Testing is on a Pass/Fail Basis at MIL

From Elk Grove Business Journal, May 2018. To download a PDF of this article, please click here.

Colin Schiewe and a portrait of his grandfather, Robert Schiewe, who started Magnetic Inspection Laboratory.

Colin Schiewe and a portrait of his grandfather, Robert Schiewe, who started Magnetic Inspection Laboratory.

Whenever Colin Schiewe walks down a jet bridge, he points out parts on the plane to his wife, the frame around the cockpit windows, the housing for the jet engines that were processed by Magnetic Inspection Laboratory, Inc. An aerospace special processor, MIL has been in his family for three generations. The company primarily focuses on non-destructive testing of parts, metal finishing and coatings, welding and brazing from its headquarters at 1401 Greenleaf in Elk Grove Village.

“A lot of what we do — help improve the durability, heat tolerance, corrosion and chemical resistance of parts that are part of people’s everyday lives — likely goes unnoticed,” Schiewe said. “We’re usually the last stop before a part goes into application or final assembly.”

Putting together an airplane requires everything to work in harmony, Schiewe said. Parts must perfectly fit together. “A big part of our job is following very rigid schematic specs given to us from our customers, a Boeing or Lockheed. These parts are very critical in terms of where they are going. If certain parts that MIL works on were to fail, it could threaten the health and safety of those on board or whoever is using the equip- ment.” Safety is top priority.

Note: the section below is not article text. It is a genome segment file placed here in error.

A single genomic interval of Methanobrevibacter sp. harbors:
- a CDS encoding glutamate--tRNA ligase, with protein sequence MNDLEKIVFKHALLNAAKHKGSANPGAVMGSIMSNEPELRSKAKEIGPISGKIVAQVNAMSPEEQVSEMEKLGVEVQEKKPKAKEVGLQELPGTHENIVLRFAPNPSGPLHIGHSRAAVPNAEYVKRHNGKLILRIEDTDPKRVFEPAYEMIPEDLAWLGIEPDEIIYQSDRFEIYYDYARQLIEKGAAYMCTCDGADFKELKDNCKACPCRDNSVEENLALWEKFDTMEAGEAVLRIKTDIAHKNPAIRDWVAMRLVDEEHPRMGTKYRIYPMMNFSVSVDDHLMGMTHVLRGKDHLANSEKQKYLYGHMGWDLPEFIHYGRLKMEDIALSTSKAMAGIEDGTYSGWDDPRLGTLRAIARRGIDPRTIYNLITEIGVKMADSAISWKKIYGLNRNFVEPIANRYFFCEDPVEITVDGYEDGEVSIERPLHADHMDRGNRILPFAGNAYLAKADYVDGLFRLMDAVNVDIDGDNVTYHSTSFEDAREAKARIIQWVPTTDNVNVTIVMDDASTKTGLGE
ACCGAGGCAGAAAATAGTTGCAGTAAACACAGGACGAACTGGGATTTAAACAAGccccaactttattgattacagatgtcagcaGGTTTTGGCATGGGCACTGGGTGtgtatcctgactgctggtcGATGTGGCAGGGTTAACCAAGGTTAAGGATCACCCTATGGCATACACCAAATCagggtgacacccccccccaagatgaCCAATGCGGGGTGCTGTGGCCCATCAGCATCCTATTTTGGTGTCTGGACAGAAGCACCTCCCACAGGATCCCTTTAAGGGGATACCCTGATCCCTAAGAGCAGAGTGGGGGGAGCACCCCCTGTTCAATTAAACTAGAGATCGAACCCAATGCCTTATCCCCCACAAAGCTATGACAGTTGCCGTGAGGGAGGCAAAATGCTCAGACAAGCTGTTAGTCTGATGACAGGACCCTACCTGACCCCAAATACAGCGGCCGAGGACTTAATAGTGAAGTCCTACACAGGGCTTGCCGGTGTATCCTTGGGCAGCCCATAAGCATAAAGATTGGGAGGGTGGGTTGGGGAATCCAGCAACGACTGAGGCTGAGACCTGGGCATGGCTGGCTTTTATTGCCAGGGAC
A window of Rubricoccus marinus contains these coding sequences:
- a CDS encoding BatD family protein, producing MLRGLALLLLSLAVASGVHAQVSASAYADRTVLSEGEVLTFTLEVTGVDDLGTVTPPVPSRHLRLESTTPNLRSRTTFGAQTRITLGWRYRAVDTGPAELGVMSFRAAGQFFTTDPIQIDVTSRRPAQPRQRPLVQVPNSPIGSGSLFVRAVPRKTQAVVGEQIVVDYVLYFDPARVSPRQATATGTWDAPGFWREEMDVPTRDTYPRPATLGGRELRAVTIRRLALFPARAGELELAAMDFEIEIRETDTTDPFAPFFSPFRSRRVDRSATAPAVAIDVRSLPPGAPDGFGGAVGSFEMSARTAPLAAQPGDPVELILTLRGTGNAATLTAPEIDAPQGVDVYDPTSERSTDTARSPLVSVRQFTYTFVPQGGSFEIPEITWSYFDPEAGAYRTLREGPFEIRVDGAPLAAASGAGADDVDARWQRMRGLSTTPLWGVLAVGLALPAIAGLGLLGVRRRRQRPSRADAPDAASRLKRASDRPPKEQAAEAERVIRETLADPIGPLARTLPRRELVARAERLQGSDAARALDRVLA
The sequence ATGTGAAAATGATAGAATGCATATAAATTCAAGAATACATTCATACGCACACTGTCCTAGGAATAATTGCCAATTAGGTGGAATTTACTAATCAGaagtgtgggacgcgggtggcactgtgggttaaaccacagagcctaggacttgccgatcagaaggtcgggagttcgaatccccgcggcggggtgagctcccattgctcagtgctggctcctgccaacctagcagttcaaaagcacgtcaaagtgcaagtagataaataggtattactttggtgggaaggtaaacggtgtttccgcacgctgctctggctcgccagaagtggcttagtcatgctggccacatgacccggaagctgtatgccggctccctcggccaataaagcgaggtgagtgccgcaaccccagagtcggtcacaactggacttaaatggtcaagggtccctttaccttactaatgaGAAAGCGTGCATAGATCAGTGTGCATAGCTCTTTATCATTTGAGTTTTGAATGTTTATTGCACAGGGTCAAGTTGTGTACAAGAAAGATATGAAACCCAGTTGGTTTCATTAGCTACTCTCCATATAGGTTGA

Global, local and national customers range from small machine shops to leaders in aerospace. Recently, MIL be- came a preferred Midwest supplier for SpaceX, Elon Musk’s company. Though heavily involved in commercial and military aviation, MIL also does work for the medical and power generation industries.

MIL has in-house environmental test- ing capabilities, a new department for shot peening — a process that improves surface strength of high stress areas on a part — and is skilled at masking, a method much like taping off a room before painting that allows multiple coatings and finishes to be applied to some sections of a part and not others.

The family-owned business has 310 employees and just acquired 25,000 square-feet of space next door to its headquarters on Greenleaf, bringing the total square footage of its three locations on the same street to 120,000 square-feet. Impressive for a business started by one man, Colin’s grandfather Robert Schiewe, from a garage on the north side of Chicago. His wife, Betty, handled the billing until they had children.

Robert Schiewe started MIL in 1942 by doing magnetic particle inspection, non-destructive testing of parts, for the military during World War II. Primarily focused on parts for tanks, war planes and weapons systems, Robert added processes over the decades that supported one another, allowing the business to become more integrated in the supply chain and ultimately, a one-stop shop. When Robert became sick in the 1970s, he pulled Bob, Jr. out of college for an aggressive succession plan. A year after Bob, Jr. joined MIL, his father passed away. Betty returned as chairwoman and eventually their other son Tim, now CEO, worked in sales.

An aerospace processor, Magnetic Inspection Laboratories, Inc. is a third generation, family-owned business in Elk Grove Village that primarily focuses on non-destructive testing of parts, metal finishing and coatings, welding and brazing.

An aerospace processor, Magnetic Inspection Laboratories, Inc. is a third generation, family-owned business in Elk Grove Village that primarily focuses on non-destructive testing of parts, metal finishing and coatings, welding and brazing.

One employee, Jay Gandhi, was instrumental in mentoring Bob, Jr. Gandhi himself learned on the job. Looking to earn bus fare home to Chicago, he walked into MIL off the street one day and asked Robert if he could work for a few hours. The senior Schiewe hired him and today, more than 46 years later, he is VP of Operations.

“Jay and my dad taught me to have a long-term vision, to be creative and think outside the box,” said Colin, the only third generation Schiewe on board now. From watching his late father, Colin learned to keep a sense of humor and remember how important it is, working in a technical field, to relate to customers on a human level.